The League Of Extraordinary Chess Players

2006 Jacksonville Chess Championship and Scholastic

Strange News from the Jax Chess News
The Queens Gambit Declined Slav Defense 1.d4 d5 2.c4 c6
End Game Lesson
Opening Lesson 1
Opening Lesson 2
Opening Lesson 3
Opening Lesson 4
Opening Lesson 5
Opening Lesson 6
Opening Lesson 7
Jacques Meises Dutch defence 1. d4 f5 2. g3 b6
The Staunton Gambit 1.d4 f5 2.e4
Scholastic pictures and crosstables

Andrew Cunanan City Campion

2006 Jacksonville Chess Championship and Scholastic


The Jacksonville Chess Championship


Sept. 16, 2006


Dillinger, Chief Tournament Director


Andrew Cunanan



Ralph Whitford



Lowell Adams



Jerry Greer



Matt Broderick


1 1/2 - 3 1/2

Eddie Briones


1/2 - 4 1/2

Adult Unrated

Jim LaRue


Gerald Kovach


Terry Furr


K-12 Scholastic Section

Bryan Behrmann



Edward Vail



Devin Taf



Roderick Pinckney



Kevin Smith



Tomias Lee-Zavier Scott



Pierce Goodbread



In the 2006 Jacksonville Chess Championship and Scholastic

17 People participated Andrew Cunanan won the top prize.

Here is an interesting and instructive game, between the 1st and 2nd place players for our City Chamionship
White:  Andrew Cunanan - USCF rating  2142 
Black:  Lowell Adams - USCF rating  1684  [ECO Opening Code: "A06"]
Jacksonville City Chess Championship,
 Willowbranch Public Library (Rd 3), 16.09.2006
   Notes  by  USCF Expert Scott Pfeiffer

This game is a good illustration of why winning the battle for central control often leads to victory. The middle ground is prime real estate which allows the owner to marshal his resources at will through the central conduit, all the while effectively impeding the coordination of the enemy. The power behind that central authority is like a dam bursting at the seams. Once the floodgates are opened ,there's no turning back the rushing torrent of invading pieces. 1.Nf3 Nf6 2.b3 The Nimzowietsch -Larsen Attack. 2...d5 3.Bb2 e6 4.e3 Bd6 5.Be2 Nbd7 6.d4 0-0 7.0-0 b6 8.Ne5 Bb7 9.Nd2 c5 10.f4 The Knight's use of the strong point at e5 coupled with the support of the f-pawn is reminiscent of an attacking formation made famous by a turn -of-the -20th century chess master and affectionately referred to by Americans as the "PILLSBURY (Harry Nelson) ATTACK ". 10...cxd4 Not a bad move,although Black had several reasonable alternatives which involved continuing to develop and mobilize his forces, for example ...Rc8 or ...Qc7. 11.exd4 Ne4 12.Nxe4!? dxe4 13.c4 A significant move whose importance should not be underestimated or overlooked. White establishes a pawn "duo" and begins to control central terrain in the process. 13...f5?! Looks good. After all, Black now has a protected passed pawn, and yet it may have been wiser to adopt a more defensive stance by driving White's monstrous steed away. [>=13...f6 14.Nxd7 Qxd7=] 14.Qe1 Rf6 15.Rd1 Centralization is key. 15...Rc8 16.Qg3 Bxe5? Black makes the first of several erroneous trades which merely serve to add fuel to White's already brewing offensive. 17.fxe5 Best, capturing toward the center. White is beginning to dominate there. 17...Rg6 18.Qe3 Qh4 19.g3 [19.d5! Already it was time for White to begin the central thrust to open lines and vacate squares for future maneuvers.] 19...Qh3 20.Rf4 Rh6 21.Rf2 White takes time out to defend a mate threat(21...Qxh2#) before continuing to embark on his plan of further central expansion. 21...Rf8 22.Bf1 Qh5 23.Rdd2 The Rook was en prise and now shores up the 2nd rank. 23...g5?! Black sticks to his guns and battles on the side where he's strongest. But, a flank attack is easily crushed by a well-timed central breakthrough. This "pawn roller" is a truly formidable force to reckon with !! 24.d5!+- exd5? This 2nd and final trading error is Black's undoing. Observe how White's central intrusion diverts Black's K-side intentions and quickly becomes irresistible. 25.cxd5 White's original c-d pawn duo has evolved into a central steamroller. 25...Rg6?! 26.e6!! 1) Attacks the Knight, 2) threatens to promote shortly, and 3) reveals the power of a new weapon and avenue into the battle--- the b2 Bishop and the long, dark-squared diagonal.Now that's what I call a dynamic chess move ! 26...Nc5 27.Qd4! The Bishop/Queen "battery" leads to infiltration... 27...Rff6 28.Rxf5! Qh6 [28...Rxf5?? 29.Qh8#] 29.Rxf6 Rxf6 30.Rf2! Exploiting the f6 Rook's vulnerability---it can't move or White checkmates on h8. 30...Qxh2+ Desperation. 31.Kxh2 Rxf2+ 32.Qxf2 1-0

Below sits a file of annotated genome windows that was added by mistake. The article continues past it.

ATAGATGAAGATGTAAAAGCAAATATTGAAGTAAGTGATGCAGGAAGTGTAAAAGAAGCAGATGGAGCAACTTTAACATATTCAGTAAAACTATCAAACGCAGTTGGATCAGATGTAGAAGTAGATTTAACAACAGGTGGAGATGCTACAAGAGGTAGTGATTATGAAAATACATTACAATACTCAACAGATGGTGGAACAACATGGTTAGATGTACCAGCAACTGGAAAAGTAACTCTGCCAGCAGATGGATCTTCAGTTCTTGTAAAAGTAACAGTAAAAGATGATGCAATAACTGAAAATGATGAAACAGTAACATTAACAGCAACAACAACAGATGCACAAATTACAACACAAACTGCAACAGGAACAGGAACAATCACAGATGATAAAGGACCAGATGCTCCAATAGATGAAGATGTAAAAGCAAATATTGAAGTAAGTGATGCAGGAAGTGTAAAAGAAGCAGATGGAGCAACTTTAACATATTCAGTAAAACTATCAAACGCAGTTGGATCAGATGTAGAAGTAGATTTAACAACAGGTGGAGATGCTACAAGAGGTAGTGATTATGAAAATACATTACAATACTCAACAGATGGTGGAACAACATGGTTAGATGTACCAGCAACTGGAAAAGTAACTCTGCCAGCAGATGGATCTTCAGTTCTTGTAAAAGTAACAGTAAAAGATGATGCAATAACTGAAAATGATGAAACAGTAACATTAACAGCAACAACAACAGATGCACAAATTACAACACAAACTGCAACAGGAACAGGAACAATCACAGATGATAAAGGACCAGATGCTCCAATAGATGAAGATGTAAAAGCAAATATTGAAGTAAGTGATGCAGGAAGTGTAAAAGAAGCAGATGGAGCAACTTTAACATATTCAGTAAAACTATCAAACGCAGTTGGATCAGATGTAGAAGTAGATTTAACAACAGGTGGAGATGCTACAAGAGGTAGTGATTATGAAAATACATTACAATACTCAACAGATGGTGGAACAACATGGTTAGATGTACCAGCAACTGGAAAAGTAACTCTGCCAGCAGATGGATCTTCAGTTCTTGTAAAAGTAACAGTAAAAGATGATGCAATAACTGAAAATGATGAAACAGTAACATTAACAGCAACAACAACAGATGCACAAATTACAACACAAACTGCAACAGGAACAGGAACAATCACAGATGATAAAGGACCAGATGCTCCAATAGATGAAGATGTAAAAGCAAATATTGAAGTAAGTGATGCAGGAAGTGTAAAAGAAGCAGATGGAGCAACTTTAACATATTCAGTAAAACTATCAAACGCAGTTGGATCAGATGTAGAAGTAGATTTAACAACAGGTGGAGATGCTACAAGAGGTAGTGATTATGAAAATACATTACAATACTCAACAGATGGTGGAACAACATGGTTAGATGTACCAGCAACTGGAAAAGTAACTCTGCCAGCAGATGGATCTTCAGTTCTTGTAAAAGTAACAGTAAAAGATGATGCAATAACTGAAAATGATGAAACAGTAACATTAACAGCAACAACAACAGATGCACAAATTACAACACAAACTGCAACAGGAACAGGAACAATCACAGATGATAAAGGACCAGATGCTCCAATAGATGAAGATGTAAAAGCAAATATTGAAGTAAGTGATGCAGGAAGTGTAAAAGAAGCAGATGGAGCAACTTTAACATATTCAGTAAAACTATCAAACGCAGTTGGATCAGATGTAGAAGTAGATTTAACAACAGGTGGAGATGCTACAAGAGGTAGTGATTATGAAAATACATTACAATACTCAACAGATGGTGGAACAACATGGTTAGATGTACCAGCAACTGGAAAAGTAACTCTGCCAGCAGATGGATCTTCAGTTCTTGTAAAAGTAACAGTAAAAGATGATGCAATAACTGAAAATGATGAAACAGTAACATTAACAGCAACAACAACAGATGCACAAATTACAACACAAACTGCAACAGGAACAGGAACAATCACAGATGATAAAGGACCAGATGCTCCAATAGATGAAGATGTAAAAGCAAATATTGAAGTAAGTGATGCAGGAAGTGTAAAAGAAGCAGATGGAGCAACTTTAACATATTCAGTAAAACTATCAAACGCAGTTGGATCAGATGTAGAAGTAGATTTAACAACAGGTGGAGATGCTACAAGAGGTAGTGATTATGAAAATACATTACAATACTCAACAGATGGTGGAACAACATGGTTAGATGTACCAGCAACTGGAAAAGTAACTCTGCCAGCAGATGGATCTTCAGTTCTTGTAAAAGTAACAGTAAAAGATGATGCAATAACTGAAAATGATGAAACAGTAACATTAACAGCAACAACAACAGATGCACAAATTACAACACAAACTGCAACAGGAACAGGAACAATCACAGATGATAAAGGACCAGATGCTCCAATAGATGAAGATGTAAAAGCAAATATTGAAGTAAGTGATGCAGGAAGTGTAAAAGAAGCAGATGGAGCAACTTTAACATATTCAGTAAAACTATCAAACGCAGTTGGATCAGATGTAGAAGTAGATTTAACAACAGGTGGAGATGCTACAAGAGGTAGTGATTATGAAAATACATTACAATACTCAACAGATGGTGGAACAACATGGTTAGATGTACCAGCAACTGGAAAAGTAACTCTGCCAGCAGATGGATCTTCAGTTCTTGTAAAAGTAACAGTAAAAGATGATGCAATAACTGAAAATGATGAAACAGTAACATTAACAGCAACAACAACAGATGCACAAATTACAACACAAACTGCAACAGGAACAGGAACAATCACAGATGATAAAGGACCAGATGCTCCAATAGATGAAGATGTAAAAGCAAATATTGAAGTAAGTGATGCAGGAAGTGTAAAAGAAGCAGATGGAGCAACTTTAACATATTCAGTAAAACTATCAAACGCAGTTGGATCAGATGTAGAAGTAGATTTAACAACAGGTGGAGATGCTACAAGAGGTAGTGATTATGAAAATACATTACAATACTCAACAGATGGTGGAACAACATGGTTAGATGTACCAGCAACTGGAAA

[Event "Jacksonville City Chess Championship"] [Site ""] [Date "2006.9.16"] [Round ""] [White "Andrew Cunanan"] [Black "Lowel Adams"] [TimeControl "?"] [Result "1-0"] [WhiteELO "2141"] [BlackELO "1684"] 1.Nf3 Nf6 2.b3 d5 3.Bb2 e6 4.e3 Bd6 5.Be2 Nbd7 6.d4 O-O 7.O-O b6 8.Ne5 Bb7 9.Nd2 c5 10.f4 cxd4 11.exd4 Ne4 12.Nxe4 dxe4 13.c4 f5 14.Qe1 Rf6 15.Rd1 Rc8 16.Qg3 Bxe5 17.fxe5 Rg6 18.Qe3 Qh4 19.g3 Qh3 20.Rf4 Rh6 21.Rf2 Rf8 22.Bf1 Qh5 23.Rdd2 g5 24.d5 exd5 25.cxd5 Rg6 26.e6 Nc5 27.Qd4 Rff6 28.Rxf5 Qh6 29.Rxf6 Rxf6 30.Rf2 Qxh2+ 31.Kxh2 Rxf2+ 32.Qxf2 1-0

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